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Many College Students are ‘Book Virgins’

1 ¼ min

To gain admittance to college in the 17th century, students had to be able to read and translate various Latin authors on sight. 100 years ago, students were required to have read various classical works before being admitted. 

Today, however, many American students are being admitted to colleges without ever having read a book from start to finish. They are part of a cohort of students known as “book virgins.”

The National Association of Scholars (NAS) has pointed out this phenomenon in their recent report titled “Beach Books: 2014-2016. What Do Colleges and Universities Want Students to Read Outside Class?” The report offers a detailed assessment of the books that colleges across America recommend to their students before they begin classes in the fall.

The reading level of these books is oftentimes very low, meant to cater to the group of students who are “book virgins”:

“The desire to appeal to incoming students who have rarely if ever read an adult book on their own… lead selection committees to choose low-grade ‘accessible’ works that are presumed to appeal to ‘book virgins’ who will flee actual college-level reading… [S]uch ‘book virgins’ have to be wooed with simple, unchallenging works.”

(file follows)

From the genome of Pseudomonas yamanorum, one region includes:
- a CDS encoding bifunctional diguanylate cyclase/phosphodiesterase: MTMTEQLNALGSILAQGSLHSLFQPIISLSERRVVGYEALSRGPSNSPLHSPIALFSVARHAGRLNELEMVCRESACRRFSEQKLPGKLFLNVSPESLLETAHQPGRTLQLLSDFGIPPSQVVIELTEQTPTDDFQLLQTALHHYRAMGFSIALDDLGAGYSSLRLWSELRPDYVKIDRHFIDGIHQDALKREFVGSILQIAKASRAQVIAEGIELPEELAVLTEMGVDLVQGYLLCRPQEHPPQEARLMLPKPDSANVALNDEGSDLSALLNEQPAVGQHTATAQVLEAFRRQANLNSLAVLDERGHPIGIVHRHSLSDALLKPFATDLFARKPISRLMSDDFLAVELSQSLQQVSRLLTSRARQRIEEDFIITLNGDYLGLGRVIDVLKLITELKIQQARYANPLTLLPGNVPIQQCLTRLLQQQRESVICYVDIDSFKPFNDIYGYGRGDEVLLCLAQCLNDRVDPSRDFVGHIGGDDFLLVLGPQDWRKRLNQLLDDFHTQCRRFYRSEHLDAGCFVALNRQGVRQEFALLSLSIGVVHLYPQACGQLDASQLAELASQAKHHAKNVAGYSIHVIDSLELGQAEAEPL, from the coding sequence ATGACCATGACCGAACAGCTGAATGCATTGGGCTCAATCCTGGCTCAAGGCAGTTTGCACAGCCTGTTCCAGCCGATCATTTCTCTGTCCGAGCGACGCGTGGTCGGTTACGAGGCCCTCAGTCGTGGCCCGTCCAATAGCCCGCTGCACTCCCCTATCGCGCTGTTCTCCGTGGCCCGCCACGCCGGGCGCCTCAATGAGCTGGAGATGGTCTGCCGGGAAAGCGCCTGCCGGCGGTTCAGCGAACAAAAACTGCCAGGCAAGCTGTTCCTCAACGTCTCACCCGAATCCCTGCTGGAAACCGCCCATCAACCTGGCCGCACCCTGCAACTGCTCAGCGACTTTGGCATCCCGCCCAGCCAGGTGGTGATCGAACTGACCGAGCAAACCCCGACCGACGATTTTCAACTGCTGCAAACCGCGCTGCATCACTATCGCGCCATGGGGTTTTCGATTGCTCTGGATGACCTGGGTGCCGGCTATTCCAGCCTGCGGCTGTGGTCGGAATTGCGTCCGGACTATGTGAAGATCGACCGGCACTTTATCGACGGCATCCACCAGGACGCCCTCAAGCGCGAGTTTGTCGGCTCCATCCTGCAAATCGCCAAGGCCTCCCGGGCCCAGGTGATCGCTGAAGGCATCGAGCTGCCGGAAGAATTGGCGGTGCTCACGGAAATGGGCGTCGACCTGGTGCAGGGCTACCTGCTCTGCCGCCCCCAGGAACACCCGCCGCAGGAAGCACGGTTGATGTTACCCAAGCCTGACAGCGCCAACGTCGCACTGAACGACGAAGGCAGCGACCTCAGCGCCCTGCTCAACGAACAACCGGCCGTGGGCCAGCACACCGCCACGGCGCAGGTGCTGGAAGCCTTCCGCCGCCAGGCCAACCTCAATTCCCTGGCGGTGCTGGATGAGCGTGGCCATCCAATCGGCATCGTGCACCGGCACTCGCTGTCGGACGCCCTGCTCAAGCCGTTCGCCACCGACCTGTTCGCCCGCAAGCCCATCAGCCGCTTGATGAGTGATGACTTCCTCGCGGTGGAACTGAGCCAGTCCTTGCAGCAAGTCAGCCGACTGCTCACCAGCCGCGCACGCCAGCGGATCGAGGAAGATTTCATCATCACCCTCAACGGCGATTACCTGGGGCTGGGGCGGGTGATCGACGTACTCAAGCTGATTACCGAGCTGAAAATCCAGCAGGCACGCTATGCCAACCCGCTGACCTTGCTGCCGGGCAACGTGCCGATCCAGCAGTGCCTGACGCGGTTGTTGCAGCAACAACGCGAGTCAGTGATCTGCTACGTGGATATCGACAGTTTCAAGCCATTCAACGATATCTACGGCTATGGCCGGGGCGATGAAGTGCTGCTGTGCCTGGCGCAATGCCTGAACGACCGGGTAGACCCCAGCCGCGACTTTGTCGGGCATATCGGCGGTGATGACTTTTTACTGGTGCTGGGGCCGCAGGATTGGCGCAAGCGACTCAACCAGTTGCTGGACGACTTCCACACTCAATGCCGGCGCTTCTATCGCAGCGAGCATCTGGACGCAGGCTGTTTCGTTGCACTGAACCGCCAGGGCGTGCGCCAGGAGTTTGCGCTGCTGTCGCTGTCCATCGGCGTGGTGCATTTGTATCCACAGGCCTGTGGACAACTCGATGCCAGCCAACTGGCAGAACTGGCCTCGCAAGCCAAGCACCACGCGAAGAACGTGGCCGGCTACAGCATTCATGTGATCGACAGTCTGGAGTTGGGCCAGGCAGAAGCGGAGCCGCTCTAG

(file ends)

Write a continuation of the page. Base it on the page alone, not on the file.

And how many “book virgins” are there among entering college freshmen? According to NAS' David Randall—who drew upon NEA and Pew statistics—about 4 million, which represents about 20% of the entering freshmen class. Sadly, these students have discovered that they can receive adequate, and even good, grades in high school without ever reading a page of assigned texts.

For many students today, it’s considered an embarrassment not to have lost one’s virginity before going to college.

Would that more were embarrassed about being “book virgins.” 

Daniel Lattier

Daniel Lattier

Dan is a former Senior Fellow at Intellectual Takeout. He received his B.A. in Philosophy and Catholic Studies from the University of St. Thomas (MN), and his M.A. and Ph.D. in Systematic Theology from Duquesne University in Pittsburgh, Pennsylvania. You can find his academic work at Academia.edu. E-mail Dan

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